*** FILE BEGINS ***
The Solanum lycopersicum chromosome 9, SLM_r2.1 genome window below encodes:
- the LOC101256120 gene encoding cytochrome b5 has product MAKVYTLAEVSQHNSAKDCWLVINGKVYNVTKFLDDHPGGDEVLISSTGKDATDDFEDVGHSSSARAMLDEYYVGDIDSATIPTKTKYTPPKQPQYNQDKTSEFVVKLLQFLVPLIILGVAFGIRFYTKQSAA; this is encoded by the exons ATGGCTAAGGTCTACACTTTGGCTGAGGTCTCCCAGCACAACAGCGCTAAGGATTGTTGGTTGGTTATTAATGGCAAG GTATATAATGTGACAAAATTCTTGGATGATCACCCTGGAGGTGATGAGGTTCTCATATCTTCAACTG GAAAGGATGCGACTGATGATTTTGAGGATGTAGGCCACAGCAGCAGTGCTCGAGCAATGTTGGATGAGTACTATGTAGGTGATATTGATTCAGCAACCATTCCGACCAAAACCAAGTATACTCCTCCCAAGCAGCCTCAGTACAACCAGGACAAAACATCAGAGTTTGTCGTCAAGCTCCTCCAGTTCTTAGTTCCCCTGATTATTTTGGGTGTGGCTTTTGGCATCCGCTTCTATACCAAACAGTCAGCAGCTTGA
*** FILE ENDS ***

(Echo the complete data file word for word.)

The Solanum lycopersicum chromosome 9, SLM_r2.1 genome window below encodes:
- the LOC101256120 gene encoding cytochrome b5 has product MAKVYTLAEVSQHNSAKDCWLVINGKVYNVTKFLDDHPGGDEVLISSTGKDATDDFEDVGHSSSARAMLDEYYVGDIDSATIPTKTKYTPPKQPQYNQDKTSEFVVKLLQFLVPLIILGVAFGIRFYTKQSAA; this is encoded by the exons ATGGCTAAGGTCTACACTTTGGCTGAGGTCTCCCAGCACAACAGCGCTAAGGATTGTTGGTTGGTTATTAATGGCAAG GTATATAATGTGACAAAATTCTTGGATGATCACCCTGGAGGTGATGAGGTTCTCATATCTTCAACTG GAAAGGATGCGACTGATGATTTTGAGGATGTAGGCCACAGCAGCAGTGCTCGAGCAATGTTGGATGAGTACTATGTAGGTGATATTGATTCAGCAACCATTCCGACCAAAACCAAGTATACTCCTCCCAAGCAGCCTCAGTACAACCAGGACAAAACATCAGAGTTTGTCGTCAAGCTCCTCCAGTTCTTAGTTCCCCTGATTATTTTGGGTGTGGCTTTTGGCATCCGCTTCTATACCAAACAGTCAGCAGCTTGA